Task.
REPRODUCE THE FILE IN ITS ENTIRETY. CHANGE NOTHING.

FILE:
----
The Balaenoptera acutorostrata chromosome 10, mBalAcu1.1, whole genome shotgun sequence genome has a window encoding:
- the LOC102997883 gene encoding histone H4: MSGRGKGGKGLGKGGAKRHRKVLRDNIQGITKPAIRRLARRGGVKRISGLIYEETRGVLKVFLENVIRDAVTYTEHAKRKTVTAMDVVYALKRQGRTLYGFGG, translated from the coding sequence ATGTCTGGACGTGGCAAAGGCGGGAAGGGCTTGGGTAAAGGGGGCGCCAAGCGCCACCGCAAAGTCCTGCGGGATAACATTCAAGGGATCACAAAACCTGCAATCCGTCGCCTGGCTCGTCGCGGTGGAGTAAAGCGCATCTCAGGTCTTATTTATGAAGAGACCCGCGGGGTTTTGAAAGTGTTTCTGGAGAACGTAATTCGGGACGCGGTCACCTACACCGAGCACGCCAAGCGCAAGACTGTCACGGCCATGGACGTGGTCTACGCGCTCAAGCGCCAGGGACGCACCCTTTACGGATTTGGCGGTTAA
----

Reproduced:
The Balaenoptera acutorostrata chromosome 10, mBalAcu1.1, whole genome shotgun sequence genome has a window encoding:
- the LOC102997883 gene encoding histone H4: MSGRGKGGKGLGKGGAKRHRKVLRDNIQGITKPAIRRLARRGGVKRISGLIYEETRGVLKVFLENVIRDAVTYTEHAKRKTVTAMDVVYALKRQGRTLYGFGG, translated from the coding sequence ATGTCTGGACGTGGCAAAGGCGGGAAGGGCTTGGGTAAAGGGGGCGCCAAGCGCCACCGCAAAGTCCTGCGGGATAACATTCAAGGGATCACAAAACCTGCAATCCGTCGCCTGGCTCGTCGCGGTGGAGTAAAGCGCATCTCAGGTCTTATTTATGAAGAGACCCGCGGGGTTTTGAAAGTGTTTCTGGAGAACGTAATTCGGGACGCGGTCACCTACACCGAGCACGCCAAGCGCAAGACTGTCACGGCCATGGACGTGGTCTACGCGCTCAAGCGCCAGGGACGCACCCTTTACGGATTTGGCGGTTAA